The BioGeek Memoirs: American Robin

I’m sitting out in my back yard this late afternoon listening to the songs of robins. What do they sound like, you ask? Check out this link with American robins singing.

I have a lot of robins in the yard this year. I see them on the fence, running across the front yard, pulling up insects and worms from the lawn after I mow and water in the evenings, and splashing in the birdbath in my back yard.

I just love the robins! They are kind of intrepid, don’t you think? Lots of birds hop around, but no, not robins: robins are runners! I watch them run across the road almost every morning while I make my latte, and then across the lawn with a “you bunnies had better get out of my way” attitude. I mean, they are running chests out and leading with their beaks! What could be a better way to start the morning? Be like a robin, tackle each morning at a run! Be sure you get your latte first, however…

I almost never see robins over the winter, but they are kind of early arrivers in the spring. More than once, on a March snowy day, I have walked out to the car to find half a dozen male robins in the trees, heedless of any snow on the branches, carrying on and singing like crazy as they compete with the other birds. These first groups of robins are called waves, and they really are a first sign of spring.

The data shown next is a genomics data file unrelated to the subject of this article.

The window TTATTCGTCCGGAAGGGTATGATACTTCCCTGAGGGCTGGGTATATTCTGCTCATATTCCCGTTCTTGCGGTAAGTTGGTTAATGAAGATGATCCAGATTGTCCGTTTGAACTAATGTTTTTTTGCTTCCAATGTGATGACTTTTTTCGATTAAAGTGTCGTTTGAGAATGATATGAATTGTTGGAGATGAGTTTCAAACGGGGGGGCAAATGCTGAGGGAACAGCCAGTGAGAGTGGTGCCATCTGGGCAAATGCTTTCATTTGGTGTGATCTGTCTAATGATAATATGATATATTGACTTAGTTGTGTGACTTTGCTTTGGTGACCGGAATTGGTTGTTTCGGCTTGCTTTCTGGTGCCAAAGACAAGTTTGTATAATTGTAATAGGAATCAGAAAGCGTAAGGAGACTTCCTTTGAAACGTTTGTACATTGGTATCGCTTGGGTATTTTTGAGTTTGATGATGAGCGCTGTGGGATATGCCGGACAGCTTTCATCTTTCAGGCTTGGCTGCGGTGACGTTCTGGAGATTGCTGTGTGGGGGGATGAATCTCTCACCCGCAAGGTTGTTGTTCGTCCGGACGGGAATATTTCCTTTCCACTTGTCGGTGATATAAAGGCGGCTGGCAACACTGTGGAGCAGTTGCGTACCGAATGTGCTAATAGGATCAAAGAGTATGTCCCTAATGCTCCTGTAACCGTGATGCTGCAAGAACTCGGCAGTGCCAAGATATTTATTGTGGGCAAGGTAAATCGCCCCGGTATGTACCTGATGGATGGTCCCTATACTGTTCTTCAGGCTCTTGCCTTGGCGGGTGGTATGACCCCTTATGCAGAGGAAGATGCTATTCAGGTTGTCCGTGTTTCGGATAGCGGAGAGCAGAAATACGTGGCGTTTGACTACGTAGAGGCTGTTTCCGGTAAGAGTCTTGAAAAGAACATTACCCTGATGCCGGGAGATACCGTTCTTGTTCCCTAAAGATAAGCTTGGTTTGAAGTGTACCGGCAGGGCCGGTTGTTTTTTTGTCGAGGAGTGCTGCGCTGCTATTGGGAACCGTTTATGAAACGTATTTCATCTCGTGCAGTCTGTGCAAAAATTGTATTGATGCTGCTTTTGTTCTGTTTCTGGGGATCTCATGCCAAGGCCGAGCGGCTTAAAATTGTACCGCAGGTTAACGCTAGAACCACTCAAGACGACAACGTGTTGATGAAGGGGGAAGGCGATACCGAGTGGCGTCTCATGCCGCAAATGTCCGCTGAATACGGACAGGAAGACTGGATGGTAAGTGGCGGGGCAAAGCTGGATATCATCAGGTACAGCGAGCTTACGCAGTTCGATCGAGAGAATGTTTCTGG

Robins do migrate south in the winter and return to the north in the spring, but evidently it isn’t a strict north/south pattern. When I was back in the biology classroom the students and I would be on the watch for the first signs of spring in a number of categories, and the sign that I like the most was the first robin seen. The first robin of spring was a big deal for the students, and we were really on the watch starting about the first week of March each year. Students started carrying cameras with them hoping to grab a great photo.